The bromide is an effective source of active bromine when contacted with a water soluble oxidizing agent having sufficient oxidation potential to oxidize bromide ions in dilute solutions, i.e., an oxidation potential more negative than -1.1 volts in dilute aqueous solutions, with respect to a standard hydrogen electrode. Examples of suitable oxidizing agents which are maintained in the water by the method of the invention comprise: chlorine, soluble hypochlorites, Oxone a commercial product of E. I. duPont de Nemoures & Company, soluble persulfates such as sodium or potassium persulfate, monoperoxyphthlate hexahydrate, etc. The selected oxidizer is maintained in the treated water at a concentration from 1 to about 200 ppm, sufficient to effect the oxidation of the bromide additive.
As previously mentioned, a water soluble polyphosphate can be included in the algicide composition at a concentration from 5 to about 15 parts for each 100 parts of bromide, and this is the most preferred composition. The polyphosphate functions as a non-foaming surfactant, and as an inhibitor on the surfaces of the pool or spa. When used in pools or spas with surfaces which have been stained by yellow algae deposits, the polyphosphate in the algicide composition is effective to remove the scale deposits. It is also believed that the polyphosphate serves to enhance the activity of the bromine containing algicide, and it was surprising to discover that the bromine containing additive is active in chlorine-containing waters without the presence of the polyphosphate.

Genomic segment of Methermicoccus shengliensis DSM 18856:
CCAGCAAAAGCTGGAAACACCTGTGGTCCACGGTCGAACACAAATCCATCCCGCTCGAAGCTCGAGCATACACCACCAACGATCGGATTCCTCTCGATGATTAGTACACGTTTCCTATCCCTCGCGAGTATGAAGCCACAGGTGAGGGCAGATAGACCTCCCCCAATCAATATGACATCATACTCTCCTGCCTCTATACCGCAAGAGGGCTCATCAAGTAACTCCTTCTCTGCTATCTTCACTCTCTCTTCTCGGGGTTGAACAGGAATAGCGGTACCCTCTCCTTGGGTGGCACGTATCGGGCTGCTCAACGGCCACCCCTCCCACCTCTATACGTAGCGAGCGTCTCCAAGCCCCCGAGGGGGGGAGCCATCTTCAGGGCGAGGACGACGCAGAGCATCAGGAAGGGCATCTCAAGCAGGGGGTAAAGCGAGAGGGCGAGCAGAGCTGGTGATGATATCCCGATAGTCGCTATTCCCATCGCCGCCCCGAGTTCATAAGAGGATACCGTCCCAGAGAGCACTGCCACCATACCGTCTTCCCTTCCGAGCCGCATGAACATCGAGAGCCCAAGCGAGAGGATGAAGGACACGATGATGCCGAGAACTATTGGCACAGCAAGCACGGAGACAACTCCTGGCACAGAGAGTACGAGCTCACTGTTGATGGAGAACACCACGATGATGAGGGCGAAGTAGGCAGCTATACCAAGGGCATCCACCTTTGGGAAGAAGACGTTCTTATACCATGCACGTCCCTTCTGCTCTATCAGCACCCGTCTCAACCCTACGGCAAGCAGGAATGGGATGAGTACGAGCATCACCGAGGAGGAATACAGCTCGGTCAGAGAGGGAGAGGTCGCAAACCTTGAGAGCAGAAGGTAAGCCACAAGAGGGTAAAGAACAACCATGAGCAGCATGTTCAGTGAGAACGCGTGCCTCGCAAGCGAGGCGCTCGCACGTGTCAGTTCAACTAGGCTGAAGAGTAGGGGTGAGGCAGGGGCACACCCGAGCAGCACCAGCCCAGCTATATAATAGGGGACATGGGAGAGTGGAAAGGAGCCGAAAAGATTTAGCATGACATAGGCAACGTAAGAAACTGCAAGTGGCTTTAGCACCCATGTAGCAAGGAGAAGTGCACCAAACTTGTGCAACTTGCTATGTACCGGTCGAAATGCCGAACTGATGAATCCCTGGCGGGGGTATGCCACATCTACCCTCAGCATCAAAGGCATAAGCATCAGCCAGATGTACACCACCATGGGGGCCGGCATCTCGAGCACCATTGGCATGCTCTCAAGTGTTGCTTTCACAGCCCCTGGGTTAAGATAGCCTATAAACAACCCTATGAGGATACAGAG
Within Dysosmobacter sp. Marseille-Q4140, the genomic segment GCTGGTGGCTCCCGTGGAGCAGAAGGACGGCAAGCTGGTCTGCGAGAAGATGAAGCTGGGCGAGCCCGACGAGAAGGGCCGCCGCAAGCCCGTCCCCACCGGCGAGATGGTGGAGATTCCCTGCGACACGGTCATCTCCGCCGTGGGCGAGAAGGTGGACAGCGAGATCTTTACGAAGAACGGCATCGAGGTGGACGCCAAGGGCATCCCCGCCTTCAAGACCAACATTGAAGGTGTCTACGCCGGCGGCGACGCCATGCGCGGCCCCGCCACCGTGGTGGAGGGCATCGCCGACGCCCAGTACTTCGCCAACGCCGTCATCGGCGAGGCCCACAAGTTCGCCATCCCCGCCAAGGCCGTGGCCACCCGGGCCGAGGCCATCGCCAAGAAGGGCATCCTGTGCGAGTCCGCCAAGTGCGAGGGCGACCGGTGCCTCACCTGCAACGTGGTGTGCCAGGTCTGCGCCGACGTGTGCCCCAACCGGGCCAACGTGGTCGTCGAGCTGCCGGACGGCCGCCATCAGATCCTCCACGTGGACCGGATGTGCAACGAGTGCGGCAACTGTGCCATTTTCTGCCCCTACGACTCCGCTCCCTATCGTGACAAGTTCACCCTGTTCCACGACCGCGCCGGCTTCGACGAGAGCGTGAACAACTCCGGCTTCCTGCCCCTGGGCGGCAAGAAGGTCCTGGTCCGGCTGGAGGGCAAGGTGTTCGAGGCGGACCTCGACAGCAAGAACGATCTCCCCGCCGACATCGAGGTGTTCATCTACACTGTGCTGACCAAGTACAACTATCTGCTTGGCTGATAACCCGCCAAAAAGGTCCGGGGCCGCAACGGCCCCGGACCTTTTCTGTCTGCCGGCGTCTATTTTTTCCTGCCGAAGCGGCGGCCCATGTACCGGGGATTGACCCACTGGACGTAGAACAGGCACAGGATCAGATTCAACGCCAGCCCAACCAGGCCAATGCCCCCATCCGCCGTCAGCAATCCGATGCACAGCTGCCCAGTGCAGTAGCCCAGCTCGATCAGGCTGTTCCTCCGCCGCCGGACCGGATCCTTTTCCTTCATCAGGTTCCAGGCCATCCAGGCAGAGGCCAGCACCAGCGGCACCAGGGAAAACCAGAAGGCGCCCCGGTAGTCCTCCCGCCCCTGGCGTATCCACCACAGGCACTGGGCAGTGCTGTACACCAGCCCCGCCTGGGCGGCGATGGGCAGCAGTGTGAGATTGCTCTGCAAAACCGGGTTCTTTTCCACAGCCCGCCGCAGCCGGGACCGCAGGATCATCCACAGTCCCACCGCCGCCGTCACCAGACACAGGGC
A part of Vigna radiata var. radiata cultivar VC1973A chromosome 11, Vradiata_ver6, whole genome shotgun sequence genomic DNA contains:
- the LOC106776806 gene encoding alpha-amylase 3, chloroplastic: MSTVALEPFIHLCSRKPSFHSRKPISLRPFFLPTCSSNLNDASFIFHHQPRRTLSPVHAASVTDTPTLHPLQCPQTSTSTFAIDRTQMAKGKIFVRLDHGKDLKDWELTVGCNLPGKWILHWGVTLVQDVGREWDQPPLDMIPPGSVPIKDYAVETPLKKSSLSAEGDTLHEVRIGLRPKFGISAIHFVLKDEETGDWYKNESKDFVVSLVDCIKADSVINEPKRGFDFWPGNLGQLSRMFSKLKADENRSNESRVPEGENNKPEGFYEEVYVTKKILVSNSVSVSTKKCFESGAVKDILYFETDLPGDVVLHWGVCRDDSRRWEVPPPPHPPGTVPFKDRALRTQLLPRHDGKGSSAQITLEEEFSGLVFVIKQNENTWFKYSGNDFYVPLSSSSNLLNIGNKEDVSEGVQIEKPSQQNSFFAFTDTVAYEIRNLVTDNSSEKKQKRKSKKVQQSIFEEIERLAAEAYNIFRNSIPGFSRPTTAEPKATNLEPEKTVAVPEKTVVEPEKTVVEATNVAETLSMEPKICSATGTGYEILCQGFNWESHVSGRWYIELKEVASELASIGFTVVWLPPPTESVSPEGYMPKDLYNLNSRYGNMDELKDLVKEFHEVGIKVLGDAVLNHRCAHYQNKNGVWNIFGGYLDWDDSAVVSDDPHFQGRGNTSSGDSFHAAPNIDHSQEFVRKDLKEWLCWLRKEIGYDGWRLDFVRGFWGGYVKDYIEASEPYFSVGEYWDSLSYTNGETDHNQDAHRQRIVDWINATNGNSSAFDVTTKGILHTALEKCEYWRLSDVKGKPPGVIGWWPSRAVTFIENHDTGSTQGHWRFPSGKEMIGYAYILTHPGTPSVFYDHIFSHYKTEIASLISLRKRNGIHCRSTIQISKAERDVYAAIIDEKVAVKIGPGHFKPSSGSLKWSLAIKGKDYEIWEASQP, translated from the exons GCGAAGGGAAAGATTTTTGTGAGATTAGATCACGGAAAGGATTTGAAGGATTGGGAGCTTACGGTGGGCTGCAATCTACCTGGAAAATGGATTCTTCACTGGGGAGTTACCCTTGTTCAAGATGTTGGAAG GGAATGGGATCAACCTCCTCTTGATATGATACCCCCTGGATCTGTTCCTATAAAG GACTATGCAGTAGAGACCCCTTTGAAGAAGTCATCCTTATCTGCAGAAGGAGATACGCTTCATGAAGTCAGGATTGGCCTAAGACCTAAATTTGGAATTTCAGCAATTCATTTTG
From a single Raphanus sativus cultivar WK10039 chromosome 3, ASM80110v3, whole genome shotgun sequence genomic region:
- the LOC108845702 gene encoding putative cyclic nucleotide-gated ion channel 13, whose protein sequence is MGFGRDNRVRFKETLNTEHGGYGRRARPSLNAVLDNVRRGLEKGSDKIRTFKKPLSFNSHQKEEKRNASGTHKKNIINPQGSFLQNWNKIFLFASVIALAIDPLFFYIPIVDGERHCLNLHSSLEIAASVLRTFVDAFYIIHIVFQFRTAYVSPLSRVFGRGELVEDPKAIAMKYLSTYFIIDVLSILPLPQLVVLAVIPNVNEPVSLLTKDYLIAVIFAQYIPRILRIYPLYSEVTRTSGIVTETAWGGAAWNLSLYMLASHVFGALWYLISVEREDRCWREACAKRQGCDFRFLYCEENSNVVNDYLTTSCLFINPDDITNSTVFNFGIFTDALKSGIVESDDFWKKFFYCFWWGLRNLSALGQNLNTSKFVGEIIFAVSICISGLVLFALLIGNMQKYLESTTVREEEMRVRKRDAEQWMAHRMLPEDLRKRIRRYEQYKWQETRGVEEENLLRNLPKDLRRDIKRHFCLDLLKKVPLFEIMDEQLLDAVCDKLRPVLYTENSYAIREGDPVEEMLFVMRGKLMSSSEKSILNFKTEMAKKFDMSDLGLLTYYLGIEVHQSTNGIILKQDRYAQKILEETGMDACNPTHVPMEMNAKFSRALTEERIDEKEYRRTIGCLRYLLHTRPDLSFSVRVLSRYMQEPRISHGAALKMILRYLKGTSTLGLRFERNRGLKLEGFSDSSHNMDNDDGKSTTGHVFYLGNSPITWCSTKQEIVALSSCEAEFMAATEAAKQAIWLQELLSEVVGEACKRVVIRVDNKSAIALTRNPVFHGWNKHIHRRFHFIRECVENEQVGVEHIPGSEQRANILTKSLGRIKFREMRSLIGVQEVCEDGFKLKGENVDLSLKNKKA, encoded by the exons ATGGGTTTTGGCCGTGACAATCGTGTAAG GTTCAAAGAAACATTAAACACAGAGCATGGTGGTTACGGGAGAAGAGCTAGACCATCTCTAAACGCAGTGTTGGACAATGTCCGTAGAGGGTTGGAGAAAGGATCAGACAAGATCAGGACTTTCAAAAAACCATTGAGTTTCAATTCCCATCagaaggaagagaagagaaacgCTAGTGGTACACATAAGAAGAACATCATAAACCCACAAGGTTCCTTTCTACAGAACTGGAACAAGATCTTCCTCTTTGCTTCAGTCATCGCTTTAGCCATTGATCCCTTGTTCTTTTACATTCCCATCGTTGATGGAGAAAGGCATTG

In the method of the invention, the bromide composition and the chlorine-containing oxidizer are maintained in the water at concentrations which are effective to maintain the bromine in the water at a concentration from 0.5 to about 100 ppm. When the algicide is used in swimming pools and spas, the bromide algicide composition and oxidizer are maintained at concentrations which are effective to maintain bromine in the water at a concentration from 0.5 to about 50 ppm. Higher concentrations of bromine are not preferred as the bromine at levels above 50 ppm tend to impart a green color to the water. While higher concentrations of bromine can be used if color is not objectionable, e.g., for industrial uses such as cooling tower water, concentrations above about 100 ppm are not practical as no significant improvement in activity is achieved by using higher concentrations of bromine. The amount of the bromide compound which is added to the water depends somewhat on the use and prior treatments of the water. In most applications the bromide composition can be added in excess to the water, and the amount of the oxidizer which can be periodically added to the water can be limited to control the amount of bromine in the water to the aforementioned concentrations--from 12 to about 100, preferably from 5 to about 20, ppm. The oxidizer such as sodium hypochlorite can be added to the water in periodic intervals, e.g., once every 12 to 72 hours, preferably once every 36 to 56 hours. The amount of bromide composition which is initially added can he sufficient to provide bromine release over a period from about 5 to 30 days, preferably from 7 to about 14 days.